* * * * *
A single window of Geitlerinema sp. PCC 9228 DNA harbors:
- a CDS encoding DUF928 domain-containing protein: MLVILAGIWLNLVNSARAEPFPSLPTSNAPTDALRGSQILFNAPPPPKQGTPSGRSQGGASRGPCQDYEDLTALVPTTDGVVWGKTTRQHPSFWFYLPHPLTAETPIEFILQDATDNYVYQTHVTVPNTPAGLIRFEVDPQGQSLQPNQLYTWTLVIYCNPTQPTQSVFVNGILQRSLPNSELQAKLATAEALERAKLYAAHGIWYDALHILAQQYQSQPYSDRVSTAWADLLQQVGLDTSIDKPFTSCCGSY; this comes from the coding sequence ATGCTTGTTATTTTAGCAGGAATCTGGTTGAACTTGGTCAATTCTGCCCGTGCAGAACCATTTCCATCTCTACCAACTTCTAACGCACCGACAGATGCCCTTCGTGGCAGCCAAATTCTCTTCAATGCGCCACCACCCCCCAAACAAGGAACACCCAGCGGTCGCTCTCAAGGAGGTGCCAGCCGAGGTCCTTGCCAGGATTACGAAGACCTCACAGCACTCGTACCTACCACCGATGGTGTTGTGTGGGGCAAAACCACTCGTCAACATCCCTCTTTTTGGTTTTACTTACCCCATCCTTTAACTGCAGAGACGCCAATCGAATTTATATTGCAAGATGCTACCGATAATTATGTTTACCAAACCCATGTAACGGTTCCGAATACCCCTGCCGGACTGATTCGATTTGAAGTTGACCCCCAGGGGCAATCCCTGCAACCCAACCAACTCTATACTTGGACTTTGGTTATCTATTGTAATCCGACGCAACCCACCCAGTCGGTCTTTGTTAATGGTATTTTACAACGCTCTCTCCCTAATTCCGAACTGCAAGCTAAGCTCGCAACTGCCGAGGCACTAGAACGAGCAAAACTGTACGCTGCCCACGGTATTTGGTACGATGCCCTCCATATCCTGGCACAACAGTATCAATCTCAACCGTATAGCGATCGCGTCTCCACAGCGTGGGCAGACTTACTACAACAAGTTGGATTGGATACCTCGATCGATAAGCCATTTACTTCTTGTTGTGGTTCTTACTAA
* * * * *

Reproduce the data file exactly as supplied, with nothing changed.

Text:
A single window of Geitlerinema sp. PCC 9228 DNA harbors:
- a CDS encoding DUF928 domain-containing protein: MLVILAGIWLNLVNSARAEPFPSLPTSNAPTDALRGSQILFNAPPPPKQGTPSGRSQGGASRGPCQDYEDLTALVPTTDGVVWGKTTRQHPSFWFYLPHPLTAETPIEFILQDATDNYVYQTHVTVPNTPAGLIRFEVDPQGQSLQPNQLYTWTLVIYCNPTQPTQSVFVNGILQRSLPNSELQAKLATAEALERAKLYAAHGIWYDALHILAQQYQSQPYSDRVSTAWADLLQQVGLDTSIDKPFTSCCGSY; this comes from the coding sequence ATGCTTGTTATTTTAGCAGGAATCTGGTTGAACTTGGTCAATTCTGCCCGTGCAGAACCATTTCCATCTCTACCAACTTCTAACGCACCGACAGATGCCCTTCGTGGCAGCCAAATTCTCTTCAATGCGCCACCACCCCCCAAACAAGGAACACCCAGCGGTCGCTCTCAAGGAGGTGCCAGCCGAGGTCCTTGCCAGGATTACGAAGACCTCACAGCACTCGTACCTACCACCGATGGTGTTGTGTGGGGCAAAACCACTCGTCAACATCCCTCTTTTTGGTTTTACTTACCCCATCCTTTAACTGCAGAGACGCCAATCGAATTTATATTGCAAGATGCTACCGATAATTATGTTTACCAAACCCATGTAACGGTTCCGAATACCCCTGCCGGACTGATTCGATTTGAAGTTGACCCCCAGGGGCAATCCCTGCAACCCAACCAACTCTATACTTGGACTTTGGTTATCTATTGTAATCCGACGCAACCCACCCAGTCGGTCTTTGTTAATGGTATTTTACAACGCTCTCTCCCTAATTCCGAACTGCAAGCTAAGCTCGCAACTGCCGAGGCACTAGAACGAGCAAAACTGTACGCTGCCCACGGTATTTGGTACGATGCCCTCCATATCCTGGCACAACAGTATCAATCTCAACCGTATAGCGATCGCGTCTCCACAGCGTGGGCAGACTTACTACAACAAGTTGGATTGGATACCTCGATCGATAAGCCATTTACTTCTTGTTGTGGTTCTTACTAA